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Chili's-Brinker-Advertising-3-for-Me.jpg Brinker International Inc.
Chili's looks to return to traditional TV advertising after a break because of the COVID19 pandemic.

Chili’s eyes return to traditional TV ads after 3-year hiatus

Parent Brinker sees 21.2% same-store sales growth at the Maggiano’s concept in Q2

After pulling away from traditional advertising during the COVID-19 pandemic, Chili’s Grill & Bar is about to return to the television airwaves as it notices some falloff in traffic among lower-income consumers, executives said Wednesday.

Chili’s parent, Dallas-based Brinker International Inc., plans to promote its popular “3-for-Me” bundle, said Kevin Hochman, Brinker CEO and president, on an earning call after releasing second-quarter earnings. The return to television advertising would be after a three-year hiatus.

“We believe promoting this platform through national media as well as the opportunity to reboot our loyalty offers will help us drive incremental traffic and win market share regardless of the macroeconomic condition,” Hochman said.

Keeping the brand in the consumers’ minds is important, he added.

“It's critically important that Chili's is a part of that consideration set,” Hochman said, “because, if you're not, then you have no chance of actually closing that guest. The top-of-mind awareness is what we're going to be driving for when we think about the advertising we're going to put on TV. That's where we're focused on. We think is a relevant message of abundant-great value at a great price point in addition to making sure that that advertising is unmistakably Chili's.”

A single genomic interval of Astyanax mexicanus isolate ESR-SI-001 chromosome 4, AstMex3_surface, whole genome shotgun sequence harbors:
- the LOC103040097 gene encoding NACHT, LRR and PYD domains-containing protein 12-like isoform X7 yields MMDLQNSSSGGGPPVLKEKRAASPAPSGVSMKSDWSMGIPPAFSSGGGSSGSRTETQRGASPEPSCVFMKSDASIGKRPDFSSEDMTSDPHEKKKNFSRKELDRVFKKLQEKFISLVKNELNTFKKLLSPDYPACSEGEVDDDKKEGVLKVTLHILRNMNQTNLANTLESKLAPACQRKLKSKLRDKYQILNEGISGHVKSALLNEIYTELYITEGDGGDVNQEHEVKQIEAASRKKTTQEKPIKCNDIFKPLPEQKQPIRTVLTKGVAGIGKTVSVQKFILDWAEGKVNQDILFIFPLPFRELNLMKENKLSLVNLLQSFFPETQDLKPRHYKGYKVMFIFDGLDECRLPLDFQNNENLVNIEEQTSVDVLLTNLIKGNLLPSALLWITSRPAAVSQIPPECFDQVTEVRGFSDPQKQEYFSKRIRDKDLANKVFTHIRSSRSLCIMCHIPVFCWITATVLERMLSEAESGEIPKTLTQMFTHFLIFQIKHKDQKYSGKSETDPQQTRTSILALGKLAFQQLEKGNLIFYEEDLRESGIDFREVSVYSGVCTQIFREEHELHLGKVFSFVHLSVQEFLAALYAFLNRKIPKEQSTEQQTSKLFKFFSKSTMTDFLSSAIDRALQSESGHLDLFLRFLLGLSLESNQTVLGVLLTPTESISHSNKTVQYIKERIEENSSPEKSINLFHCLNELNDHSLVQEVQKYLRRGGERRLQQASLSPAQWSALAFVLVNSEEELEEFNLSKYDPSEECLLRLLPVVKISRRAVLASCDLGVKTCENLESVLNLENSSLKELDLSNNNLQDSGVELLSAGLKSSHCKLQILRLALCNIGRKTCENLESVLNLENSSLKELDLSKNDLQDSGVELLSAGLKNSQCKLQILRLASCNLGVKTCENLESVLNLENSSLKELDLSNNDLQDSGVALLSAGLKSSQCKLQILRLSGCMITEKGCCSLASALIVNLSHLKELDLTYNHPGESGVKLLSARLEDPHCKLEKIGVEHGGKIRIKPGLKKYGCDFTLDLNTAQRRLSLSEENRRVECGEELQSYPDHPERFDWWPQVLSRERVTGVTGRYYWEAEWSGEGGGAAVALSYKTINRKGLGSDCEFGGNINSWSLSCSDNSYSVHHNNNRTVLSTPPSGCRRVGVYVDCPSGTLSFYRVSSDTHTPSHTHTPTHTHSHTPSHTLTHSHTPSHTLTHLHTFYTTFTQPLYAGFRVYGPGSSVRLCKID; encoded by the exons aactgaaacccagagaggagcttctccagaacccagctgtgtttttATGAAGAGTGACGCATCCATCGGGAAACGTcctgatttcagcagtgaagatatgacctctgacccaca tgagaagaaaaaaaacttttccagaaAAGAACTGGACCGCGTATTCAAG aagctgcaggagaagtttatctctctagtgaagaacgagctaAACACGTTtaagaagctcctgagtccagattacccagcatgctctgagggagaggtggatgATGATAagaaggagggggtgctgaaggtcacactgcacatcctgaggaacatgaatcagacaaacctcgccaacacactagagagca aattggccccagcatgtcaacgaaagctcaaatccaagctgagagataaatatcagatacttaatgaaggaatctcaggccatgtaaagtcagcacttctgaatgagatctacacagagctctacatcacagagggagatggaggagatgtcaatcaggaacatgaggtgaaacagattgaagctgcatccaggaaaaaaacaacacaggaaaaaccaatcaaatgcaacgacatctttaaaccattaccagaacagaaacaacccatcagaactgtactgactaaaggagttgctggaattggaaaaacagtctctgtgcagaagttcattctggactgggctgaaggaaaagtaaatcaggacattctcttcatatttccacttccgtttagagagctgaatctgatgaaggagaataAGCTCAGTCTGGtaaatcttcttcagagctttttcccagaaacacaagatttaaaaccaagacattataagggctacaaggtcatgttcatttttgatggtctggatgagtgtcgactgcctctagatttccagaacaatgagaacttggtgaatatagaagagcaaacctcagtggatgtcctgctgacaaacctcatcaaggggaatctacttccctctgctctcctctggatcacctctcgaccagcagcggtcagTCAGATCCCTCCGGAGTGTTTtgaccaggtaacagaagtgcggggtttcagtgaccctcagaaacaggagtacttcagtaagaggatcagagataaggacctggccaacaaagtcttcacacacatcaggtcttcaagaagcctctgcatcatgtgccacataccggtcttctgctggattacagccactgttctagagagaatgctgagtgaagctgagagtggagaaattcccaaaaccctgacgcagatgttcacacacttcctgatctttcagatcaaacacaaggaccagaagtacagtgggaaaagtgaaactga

The pandemic put a dent in consumer awareness about the brand, he added. “We have seen dramatic declines in top-of-mind awareness throughout the pandemic as we went dark,” Hochman said. “We would expect those trends to start moving in the right direction it takes some time you know for the advertising to take hold.”

Chili’s traffic has been impacted by Brinker’s efforts in the first half of the year to drive unprofitable deals out of its system, he added.

“During the first half of the fiscal year,” Hochman explained, “we reset pricing strategy and reduced the amount of checks on deal as well as the frequency and depth of couponing in order to work some less profitable traffic out of our system.

“Now, with a stronger foundation driving our improved performance,” he said, “we're able to manage our investments more effectively to build incremental traffic into the business this quarter will start reinvesting some of our dollars we saved from less discounting to get back on TV.”

Hochman added that, while he wouldn’t share the length of the advertising “abundant value at a sharp price point” campaign, the Brinker team was “adamant about protecting an opening price point for the guests that would otherwise not be able to afford Chili's or casual dining.

“This is why we protected $10.99 and that's why we're going to be advertising that later this quarter,” he said, adding that a “$10.99 price point for a complete meal with unlimited chips and salsa, full-size entree and a bottomless drink” compares well with even quick-service restaurants.

For the second quarter ended Dec. 28, Brinker’s income was $40.7 million, or 62 cents a share, up from $39.8 million, or 60 cents a share, in the same period last year. Revenues rose to $1.019 billion from $925.8 million in the prior-year quarter.

Brinker’s same-store sales in the second quarter were up 9.7% systemwide with increases of 8% at Chili’s and 21.2% at Maggiano’s Little Italy.

For Maggiano’s, Hochman said, “one of the big drivers of growth during the quarter was the off-premises business, which delivered an 82% increase vs. pre-pandemic levels. Maggiano’s off-premises sales are highly incremental.”

The company said off-premises sales at Chili’s ran at just over 30% in the second quarter and at Maggiano’s they were 27%.

Brinker International, founded in 1975 , owns, operates or franchises more than 1,600 restaurants in 29 countries and two U.S. territories. It also owns the It’s Just Wings and Maggiano’s Italian Classics virtual brands.

Contact Ron Ruggless at [email protected]

Follow him on Twitter: @RonRuggless

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